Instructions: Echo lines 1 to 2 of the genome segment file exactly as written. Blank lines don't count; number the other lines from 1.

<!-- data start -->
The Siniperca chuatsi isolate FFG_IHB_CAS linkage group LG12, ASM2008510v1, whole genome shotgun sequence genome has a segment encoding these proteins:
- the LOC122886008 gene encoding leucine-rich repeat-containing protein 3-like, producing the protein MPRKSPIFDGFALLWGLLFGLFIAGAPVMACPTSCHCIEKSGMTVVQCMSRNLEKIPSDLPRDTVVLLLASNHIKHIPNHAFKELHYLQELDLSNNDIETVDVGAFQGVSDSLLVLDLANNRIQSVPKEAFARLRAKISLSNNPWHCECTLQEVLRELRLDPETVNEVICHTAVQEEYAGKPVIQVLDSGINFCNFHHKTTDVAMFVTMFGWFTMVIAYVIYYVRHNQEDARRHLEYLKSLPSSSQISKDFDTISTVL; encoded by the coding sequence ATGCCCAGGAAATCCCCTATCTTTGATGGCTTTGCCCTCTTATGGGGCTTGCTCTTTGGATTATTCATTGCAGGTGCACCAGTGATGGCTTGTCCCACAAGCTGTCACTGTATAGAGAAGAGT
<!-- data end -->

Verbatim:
The Siniperca chuatsi isolate FFG_IHB_CAS linkage group LG12, ASM2008510v1, whole genome shotgun sequence genome has a segment encoding these proteins:
- the LOC122886008 gene encoding leucine-rich repeat-containing protein 3-like, producing the protein MPRKSPIFDGFALLWGLLFGLFIAGAPVMACPTSCHCIEKSGMTVVQCMSRNLEKIPSDLPRDTVVLLLASNHIKHIPNHAFKELHYLQELDLSNNDIETVDVGAFQGVSDSLLVLDLANNRIQSVPKEAFARLRAKISLSNNPWHCECTLQEVLRELRLDPETVNEVICHTAVQEEYAGKPVIQVLDSGINFCNFHHKTTDVAMFVTMFGWFTMVIAYVIYYVRHNQEDARRHLEYLKSLPSSSQISKDFDTISTVL; encoded by the coding sequence ATGCCCAGGAAATCCCCTATCTTTGATGGCTTTGCCCTCTTATGGGGCTTGCTCTTTGGATTATTCATTGCAGGTGCACCAGTGATGGCTTGTCCCACAAGCTGTCACTGTATAGAGAAGAGT